Official data from the Food and Nutrition Research Institute (FNRI) (2006) shows that 56.9% of households did not meet the recommended nutrient energy intake/requirement. Out of 100 Filipino children 0–5 years old, about 25 are underweight (suffering from current malnutrition), 26 are stunted (chronic malnutrition), and 5 are wasted (acute malnutrition).
That word, wasted… I just can’t concede that any child is a wasted effort. Statistically, those children are very close to death and heart problems… wasted… wasted lives… No! It gives me a physical reaction and I want to say, “No! Those 5 ‘wasted’ lives will not be wasted. No!”
When I first came to Mindanao, I saw a society that is struggling. Schools here, including the public schools, cost the parents money. It is not uncommon for a family to have as many as 9 children, so school, any medical care, and food are often “divided” among the children.
The main deficiency is their weight, because these children don’t get to eat every day. I use the BMI index to classify the children as officially malnourished, which just means they are so skinny and underweight that their brains and bodies won’t develop normally. It’s really very dangerous for their (our) future.
As an educator and retired chef, I see a desperate need to provide food for these children. Mass feedings (250 kids at a time) are the simplest way to do something. I started with two feedings a month, which I paid for out of my $350 USD/month teacher’s pension.
As I feed the children, the Purok health care workers record their weight, which is thoroughly documented for their records and mine. It was, and still is, immediately apparent that while these children have homes and family, they are woefully malnourished and dangerously underweight. For example, one 10-year-old girl barely made 16 kilos weight (35.2 pounds).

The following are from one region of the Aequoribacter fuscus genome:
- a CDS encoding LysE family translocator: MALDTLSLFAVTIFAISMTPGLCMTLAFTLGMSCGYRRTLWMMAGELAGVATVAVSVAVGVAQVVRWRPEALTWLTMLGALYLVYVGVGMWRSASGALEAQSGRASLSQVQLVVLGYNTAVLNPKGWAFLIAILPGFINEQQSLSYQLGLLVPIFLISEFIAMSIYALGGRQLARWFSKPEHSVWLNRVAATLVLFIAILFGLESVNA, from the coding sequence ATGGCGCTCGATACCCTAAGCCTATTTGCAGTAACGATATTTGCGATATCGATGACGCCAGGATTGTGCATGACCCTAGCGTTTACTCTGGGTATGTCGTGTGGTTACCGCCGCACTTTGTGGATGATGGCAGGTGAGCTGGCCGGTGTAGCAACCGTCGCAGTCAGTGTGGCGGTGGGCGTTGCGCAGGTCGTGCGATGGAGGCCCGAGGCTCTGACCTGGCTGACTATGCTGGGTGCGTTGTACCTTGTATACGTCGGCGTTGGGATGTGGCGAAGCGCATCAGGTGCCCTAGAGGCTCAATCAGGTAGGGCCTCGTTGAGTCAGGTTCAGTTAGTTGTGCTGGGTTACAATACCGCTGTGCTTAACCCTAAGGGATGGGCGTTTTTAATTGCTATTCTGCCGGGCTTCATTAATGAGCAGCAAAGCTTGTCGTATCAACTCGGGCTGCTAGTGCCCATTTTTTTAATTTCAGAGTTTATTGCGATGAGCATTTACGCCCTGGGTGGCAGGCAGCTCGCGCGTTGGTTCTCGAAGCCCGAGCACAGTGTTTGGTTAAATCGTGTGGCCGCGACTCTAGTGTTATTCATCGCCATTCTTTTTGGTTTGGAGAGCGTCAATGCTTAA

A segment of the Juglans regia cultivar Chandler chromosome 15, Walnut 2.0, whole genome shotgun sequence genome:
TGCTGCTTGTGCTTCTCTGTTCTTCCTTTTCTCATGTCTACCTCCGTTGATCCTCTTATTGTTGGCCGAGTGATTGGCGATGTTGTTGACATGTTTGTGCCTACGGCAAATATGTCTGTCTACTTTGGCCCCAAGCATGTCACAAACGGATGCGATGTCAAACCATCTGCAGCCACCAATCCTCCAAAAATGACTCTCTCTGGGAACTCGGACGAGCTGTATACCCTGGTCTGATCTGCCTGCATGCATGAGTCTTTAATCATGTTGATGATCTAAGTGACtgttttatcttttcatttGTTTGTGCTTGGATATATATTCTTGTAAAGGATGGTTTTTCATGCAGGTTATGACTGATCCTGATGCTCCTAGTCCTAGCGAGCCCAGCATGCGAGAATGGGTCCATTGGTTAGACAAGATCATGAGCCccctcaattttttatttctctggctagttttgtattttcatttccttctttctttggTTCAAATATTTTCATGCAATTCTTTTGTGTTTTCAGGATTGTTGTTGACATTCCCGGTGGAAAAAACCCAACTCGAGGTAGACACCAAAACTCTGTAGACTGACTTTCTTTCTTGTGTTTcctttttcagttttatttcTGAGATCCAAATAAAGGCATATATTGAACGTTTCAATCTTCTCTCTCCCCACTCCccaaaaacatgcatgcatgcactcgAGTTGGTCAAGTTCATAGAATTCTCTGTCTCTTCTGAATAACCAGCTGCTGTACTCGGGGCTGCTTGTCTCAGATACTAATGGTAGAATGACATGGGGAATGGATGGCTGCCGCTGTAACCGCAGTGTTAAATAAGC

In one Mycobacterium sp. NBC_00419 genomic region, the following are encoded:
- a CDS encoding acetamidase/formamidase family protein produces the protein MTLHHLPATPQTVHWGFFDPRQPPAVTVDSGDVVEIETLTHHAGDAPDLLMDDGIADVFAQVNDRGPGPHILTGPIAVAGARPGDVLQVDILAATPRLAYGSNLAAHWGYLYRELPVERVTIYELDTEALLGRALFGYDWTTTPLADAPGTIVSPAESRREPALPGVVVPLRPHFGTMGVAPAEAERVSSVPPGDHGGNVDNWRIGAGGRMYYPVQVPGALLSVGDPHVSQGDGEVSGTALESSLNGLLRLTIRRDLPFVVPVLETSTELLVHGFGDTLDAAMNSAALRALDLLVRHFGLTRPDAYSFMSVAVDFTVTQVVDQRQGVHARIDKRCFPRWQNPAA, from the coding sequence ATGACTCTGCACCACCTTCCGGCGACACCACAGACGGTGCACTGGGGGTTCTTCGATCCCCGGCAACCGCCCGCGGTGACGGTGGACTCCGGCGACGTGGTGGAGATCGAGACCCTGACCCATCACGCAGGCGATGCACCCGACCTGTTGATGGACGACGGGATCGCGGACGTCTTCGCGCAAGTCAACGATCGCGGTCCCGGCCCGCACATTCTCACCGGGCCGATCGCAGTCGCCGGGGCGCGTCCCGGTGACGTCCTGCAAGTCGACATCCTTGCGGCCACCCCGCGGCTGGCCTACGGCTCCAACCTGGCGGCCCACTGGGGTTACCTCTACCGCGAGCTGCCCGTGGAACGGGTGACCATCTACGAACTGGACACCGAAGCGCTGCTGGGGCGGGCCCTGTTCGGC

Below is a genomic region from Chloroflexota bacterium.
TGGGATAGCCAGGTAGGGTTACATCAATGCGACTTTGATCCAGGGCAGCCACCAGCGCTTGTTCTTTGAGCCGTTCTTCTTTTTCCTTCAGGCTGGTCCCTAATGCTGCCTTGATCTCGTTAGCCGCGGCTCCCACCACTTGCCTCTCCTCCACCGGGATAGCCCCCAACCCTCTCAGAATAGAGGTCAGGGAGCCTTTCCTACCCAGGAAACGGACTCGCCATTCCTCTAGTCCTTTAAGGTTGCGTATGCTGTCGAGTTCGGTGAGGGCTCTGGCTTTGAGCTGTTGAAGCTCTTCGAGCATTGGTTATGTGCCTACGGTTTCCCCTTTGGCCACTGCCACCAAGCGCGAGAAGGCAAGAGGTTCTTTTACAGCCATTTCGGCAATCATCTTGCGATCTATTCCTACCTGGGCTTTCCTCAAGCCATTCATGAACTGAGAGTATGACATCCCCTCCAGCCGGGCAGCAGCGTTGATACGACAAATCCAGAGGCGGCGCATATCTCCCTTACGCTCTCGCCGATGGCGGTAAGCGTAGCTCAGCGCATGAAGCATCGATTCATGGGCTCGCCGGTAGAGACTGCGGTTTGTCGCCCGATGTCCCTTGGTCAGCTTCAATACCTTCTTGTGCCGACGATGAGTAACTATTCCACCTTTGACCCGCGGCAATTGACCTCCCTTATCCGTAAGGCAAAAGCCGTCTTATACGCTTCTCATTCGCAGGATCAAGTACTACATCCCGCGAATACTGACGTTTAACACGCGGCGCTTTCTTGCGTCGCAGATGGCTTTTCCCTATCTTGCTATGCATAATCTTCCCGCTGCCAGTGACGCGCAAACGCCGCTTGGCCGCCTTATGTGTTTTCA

I realized that to help them gain and maintain a healthy weight, they would have to eat every day.
So, I went to the Purok leaders and presented the idea of a food bank to them, which they readily embraced. They donated a building for the purpose of installing a food bank there. I spent about $300 USD to remodel the building, got all city licenses, satisfied all international banking laws, and opened the Tagum City Food Bank on July 23, 2010, with the help of Rotary Club of Tagum City and the Chef and Child Foundation.
The Purok leaders have records of every child who lives there, and they know who needs the food. The 24 most severely malnourished children of Mankilam are down 40% of their body weight! They now have food bank cards that allow them to receive 3 kilos of rice and other canned goods every Saturday. We need at least 200 kilos of rice each week to make that possible.
In July, I purchased 14,000 grams of powdered milk. We are giving each of the 218 malnourished kids (1 – 5 years old) in Barangay Mankilam powdered milk every day for 120 days in an effort to raise their weight a bit. We take their weight, feed them and their mothers rice and gulay (sautéed vegetables), and give a one-hour class to the mothers.…
By the third weekly feeding at the new food bank, we already have children who have graduated to normal weight: Lloyd Bayate, 72 months old weighed 13 kilos; on August 7, he weighed 14.5 kilos. Nicole Reyes, 32 months old weighed 10 kilos; now she weighs 11.8 kilos. Jenny Dal, 42 months old, weighed 11 kilos; now she weighs 12.5 kilos. Jericho Sabijon, 59 months old, weighed 12 kilos; now he weighs 14 kilos. All are now normal-weight children! But there are so many more to go.…
While there are many needs on this planet, here is one place to start the process of daily feeding that is sustainable and not expensive. I hope to see it grow to every Barangay in Mindanao.
The Rotary Club of Tagum City has a foundation through which donations can be made to the Tagum City Food Bank. Soon, I will open a web page with a donate button so people may donate directly with any credit card.
I get up every single day, and try to do what I can to get these children some food. I see the faces of every child in the world, who isn’t sure if they will really get to eat fresh hot food or not….
I was trying to retire, but I just can’t find it in myself to walk away, comfortable in life, and leave malnourished children standing there. I just can’t do it.